About an hour into Little Nightmares II, I found a toy duck resting on a hardwood floor. It was the kind of carved, wooden plaything that kids drag around on a piece of twine, with wheels where the real waterfowl's webbed feet would be. A dim spotlight from somewhere above shone on its reflective wings. Behind it, there was an oaky barrier, formed from leaning one table against another--too tall for my character, a tiny child named Mono, to climb. When I approached, the floorboard the duck was sitting on sunk into the floor. I turned to run just as a metal light fixture swung down from the ceiling, smashing me into the barrier and killing me.
Once the checkpoint reset, I tried again, attempting to quickly run away from the floorboard before the pendulum fell. No dice. Again, it smashed me against the wall.
"I wonder if I can..." I thought, eyeing the nearby toy, "...duck."
When I respawned, I set the pressure plate off again and crouched down. Sure enough, the light fixture whooshed over my head, hit the barrier, and came to a halt. I climbed onto the light, and used the impromptu step stool to hop the barrier, marveling at the way developer Tarsier Studios had cleverly used a colorful environmental detail as a hint for a puzzle--a joke where a sigh of relief greeted the punchline instead of laughter.
Lasting relief, however, is nowhere to be found on Mono's journey. From the moment we first meet Mono, alone in the woods, he is vulnerable. His horrifying adventure takes him out of the woods and through a frightening cityscape haunted by humans who have turned into frightening parodies of mundane occupations, like a teacher whose watchful eyes dart at the end of a long, distended neck. Though Little Nightmares 2 tells its story wordlessly, we can easily intuit Mono's goal: escape. Tarsier's imaginatively brooding art helps to sell this story. As the player, you may want to play in this world, but Mono's clear motivation is to find a painless route to safety.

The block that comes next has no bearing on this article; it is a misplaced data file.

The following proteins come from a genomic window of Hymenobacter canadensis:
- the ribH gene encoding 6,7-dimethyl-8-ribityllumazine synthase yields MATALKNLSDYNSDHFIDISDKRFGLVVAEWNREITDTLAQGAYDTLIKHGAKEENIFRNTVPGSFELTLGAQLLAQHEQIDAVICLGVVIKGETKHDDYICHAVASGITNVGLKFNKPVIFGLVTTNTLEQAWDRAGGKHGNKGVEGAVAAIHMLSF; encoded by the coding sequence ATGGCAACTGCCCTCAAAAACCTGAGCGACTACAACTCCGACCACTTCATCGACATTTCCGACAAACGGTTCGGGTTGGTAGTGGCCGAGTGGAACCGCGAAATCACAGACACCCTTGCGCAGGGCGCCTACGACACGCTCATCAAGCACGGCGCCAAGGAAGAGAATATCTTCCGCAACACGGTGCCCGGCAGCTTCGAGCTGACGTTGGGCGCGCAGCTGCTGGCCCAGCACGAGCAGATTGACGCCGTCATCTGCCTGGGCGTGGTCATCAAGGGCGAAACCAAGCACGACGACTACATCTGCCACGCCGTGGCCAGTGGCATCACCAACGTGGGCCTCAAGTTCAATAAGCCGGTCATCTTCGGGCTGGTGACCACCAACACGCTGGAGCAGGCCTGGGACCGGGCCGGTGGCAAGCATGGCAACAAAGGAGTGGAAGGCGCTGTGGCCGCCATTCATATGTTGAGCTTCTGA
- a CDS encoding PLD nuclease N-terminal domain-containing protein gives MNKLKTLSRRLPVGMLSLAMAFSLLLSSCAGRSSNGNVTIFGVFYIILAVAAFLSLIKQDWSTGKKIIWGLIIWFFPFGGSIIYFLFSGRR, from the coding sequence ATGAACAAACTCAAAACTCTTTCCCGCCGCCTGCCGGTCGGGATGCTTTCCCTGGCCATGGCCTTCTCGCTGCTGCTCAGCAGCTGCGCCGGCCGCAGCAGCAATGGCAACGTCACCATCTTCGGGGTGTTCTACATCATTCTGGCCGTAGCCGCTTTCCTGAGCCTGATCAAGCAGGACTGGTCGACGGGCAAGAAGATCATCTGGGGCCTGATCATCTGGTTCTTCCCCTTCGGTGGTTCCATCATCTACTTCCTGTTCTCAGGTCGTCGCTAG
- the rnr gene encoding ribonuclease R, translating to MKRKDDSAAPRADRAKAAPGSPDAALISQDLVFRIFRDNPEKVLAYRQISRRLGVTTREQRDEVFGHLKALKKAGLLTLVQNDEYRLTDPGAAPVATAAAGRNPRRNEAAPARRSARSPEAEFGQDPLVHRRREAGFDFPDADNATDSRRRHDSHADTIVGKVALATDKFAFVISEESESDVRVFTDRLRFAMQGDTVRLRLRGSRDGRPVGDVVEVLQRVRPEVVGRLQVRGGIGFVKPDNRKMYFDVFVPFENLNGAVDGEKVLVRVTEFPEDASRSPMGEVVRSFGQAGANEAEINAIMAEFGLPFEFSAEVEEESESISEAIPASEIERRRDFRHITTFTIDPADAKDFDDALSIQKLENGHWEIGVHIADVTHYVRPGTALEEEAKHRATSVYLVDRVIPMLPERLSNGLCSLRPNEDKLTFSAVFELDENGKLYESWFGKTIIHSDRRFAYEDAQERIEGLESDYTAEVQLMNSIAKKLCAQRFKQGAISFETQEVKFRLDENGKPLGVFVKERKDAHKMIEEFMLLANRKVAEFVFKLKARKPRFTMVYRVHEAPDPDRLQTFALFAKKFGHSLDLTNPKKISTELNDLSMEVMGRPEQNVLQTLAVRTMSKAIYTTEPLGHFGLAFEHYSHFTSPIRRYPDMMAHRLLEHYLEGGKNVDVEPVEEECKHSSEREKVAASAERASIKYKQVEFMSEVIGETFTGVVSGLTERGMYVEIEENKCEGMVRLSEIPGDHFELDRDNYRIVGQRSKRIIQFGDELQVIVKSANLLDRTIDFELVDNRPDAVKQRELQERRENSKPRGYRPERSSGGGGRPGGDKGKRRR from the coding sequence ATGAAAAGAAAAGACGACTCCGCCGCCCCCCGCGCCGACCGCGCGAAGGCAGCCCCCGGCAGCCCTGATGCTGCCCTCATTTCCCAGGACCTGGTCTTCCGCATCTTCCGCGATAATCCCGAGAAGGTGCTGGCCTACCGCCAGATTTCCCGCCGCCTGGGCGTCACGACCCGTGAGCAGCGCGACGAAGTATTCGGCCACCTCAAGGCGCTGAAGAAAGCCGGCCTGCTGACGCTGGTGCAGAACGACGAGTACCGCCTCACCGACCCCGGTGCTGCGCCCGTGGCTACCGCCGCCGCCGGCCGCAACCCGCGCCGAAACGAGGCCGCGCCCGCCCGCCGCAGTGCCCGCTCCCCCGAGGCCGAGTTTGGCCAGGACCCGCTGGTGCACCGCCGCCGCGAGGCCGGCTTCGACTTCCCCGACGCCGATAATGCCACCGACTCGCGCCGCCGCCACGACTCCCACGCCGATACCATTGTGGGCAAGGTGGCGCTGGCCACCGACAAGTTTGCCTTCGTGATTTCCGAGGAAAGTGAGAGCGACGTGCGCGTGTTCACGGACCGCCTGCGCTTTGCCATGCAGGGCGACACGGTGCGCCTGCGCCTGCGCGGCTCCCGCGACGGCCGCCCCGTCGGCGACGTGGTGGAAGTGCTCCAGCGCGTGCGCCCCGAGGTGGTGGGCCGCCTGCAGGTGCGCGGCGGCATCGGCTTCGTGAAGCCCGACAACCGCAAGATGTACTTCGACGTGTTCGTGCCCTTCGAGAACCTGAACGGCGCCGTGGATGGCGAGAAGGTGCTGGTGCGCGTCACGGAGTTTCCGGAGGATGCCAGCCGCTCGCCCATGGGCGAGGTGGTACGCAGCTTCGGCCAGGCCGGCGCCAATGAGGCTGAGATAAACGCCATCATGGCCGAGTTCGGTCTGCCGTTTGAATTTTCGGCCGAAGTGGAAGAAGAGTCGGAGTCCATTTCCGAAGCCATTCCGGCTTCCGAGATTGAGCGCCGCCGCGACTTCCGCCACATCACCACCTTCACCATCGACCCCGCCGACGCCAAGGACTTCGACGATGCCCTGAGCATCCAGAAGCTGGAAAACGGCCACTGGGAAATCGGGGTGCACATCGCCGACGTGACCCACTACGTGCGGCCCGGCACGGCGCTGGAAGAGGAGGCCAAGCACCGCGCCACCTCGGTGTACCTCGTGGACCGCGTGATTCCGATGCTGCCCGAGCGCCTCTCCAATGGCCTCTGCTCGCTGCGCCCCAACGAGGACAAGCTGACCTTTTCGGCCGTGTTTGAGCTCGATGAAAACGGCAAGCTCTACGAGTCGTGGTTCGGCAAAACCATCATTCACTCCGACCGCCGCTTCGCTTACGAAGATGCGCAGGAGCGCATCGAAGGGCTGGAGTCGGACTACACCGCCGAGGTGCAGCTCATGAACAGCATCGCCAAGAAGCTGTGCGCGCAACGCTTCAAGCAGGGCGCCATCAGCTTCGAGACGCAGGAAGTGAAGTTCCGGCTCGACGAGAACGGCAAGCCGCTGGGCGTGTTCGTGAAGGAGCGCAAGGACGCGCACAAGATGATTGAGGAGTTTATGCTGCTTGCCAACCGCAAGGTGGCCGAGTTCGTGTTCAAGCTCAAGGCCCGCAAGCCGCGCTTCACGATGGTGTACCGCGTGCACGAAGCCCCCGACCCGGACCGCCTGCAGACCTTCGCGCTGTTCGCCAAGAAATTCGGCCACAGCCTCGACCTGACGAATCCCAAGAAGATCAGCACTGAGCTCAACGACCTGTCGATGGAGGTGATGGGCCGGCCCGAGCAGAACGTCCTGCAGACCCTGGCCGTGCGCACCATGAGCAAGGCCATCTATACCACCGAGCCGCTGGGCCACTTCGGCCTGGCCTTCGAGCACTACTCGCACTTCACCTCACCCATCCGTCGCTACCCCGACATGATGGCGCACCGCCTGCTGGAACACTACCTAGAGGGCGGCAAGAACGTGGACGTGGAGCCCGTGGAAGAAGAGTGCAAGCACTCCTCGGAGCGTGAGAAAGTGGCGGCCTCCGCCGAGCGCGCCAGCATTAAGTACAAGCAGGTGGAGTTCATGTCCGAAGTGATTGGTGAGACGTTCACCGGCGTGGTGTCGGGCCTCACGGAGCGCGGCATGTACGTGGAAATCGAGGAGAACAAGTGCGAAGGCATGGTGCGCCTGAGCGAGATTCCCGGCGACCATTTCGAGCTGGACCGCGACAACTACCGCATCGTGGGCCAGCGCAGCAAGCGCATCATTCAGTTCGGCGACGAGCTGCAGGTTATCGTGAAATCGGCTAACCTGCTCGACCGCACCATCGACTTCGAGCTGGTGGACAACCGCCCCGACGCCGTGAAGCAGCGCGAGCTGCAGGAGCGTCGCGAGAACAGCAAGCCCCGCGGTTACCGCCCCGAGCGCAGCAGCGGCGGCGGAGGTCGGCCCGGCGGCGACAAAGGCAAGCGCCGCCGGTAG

Many of Little Nightmares II's best moments are structured like jokes: tense build-up released by a climactic surprise. For example, with there being no weapons in the first game, I was shocked when, during the first chapter, the solution for dealing with a vicious pursuer was to pick up a shotgun with my AI companion, Six, and shoot our stalker dead. There are other moments like this, where Tarsier takes what you thought you knew and suddenly upends it, leaving you shocked and sputtering. These moments are especially effective if you've played the previous game. But, regardless of your past experience with the series, there is a catharsis inherent in these rare moments when our fragile characters finally get a chance to fight back.
Since the release of the first entry in 2017, the Little Nightmares series has combined the dark and the playful, casting players as little kids in a world of big and powerful monsters. Levels are presented as dioramas. If you move the camera far enough to the left or right, up or down, you can see the black space where the room ends. Walk close enough to the camera and your character will hit an invisible fourth wall. The overall effect is such that you simultaneously feel like a kid--maybe a sadistic one like Sid from Toy Story, but a kid nonetheless--playing with toys in their toybox and like the toys themselves.
Stellar art direction helps sell this. The settings that you jump and climb through have a moody sense of crumbling realism. I particularly enjoyed a platforming section that had me evading a monster by climbing across sprawling bookshelves in a library that, from my tiny perspective, seemed impossibly big. The rain and lighting effects set the tone for the world, one that leaves you feeling vulnerable. While the environmental art aims for realism, the enemy designs are grotesquely cartoonish. In Little Nightmares II, you will be alternately hunted by all kinds of monsters, from a larva-shaped man who clings to the ceiling and chows down on dead bodies to a monstrous schoolmarm with sharp teeth and a veiny neck that can stretch almost endlessly in pursuit of prey. These characters are unsettling in a way reminiscent of the darker Jim Henson works like Labyrinth and The Dark Crystal, and the visual similarity to puppetry helps sell the dark fantasy that you are a child in a frightening, violent world.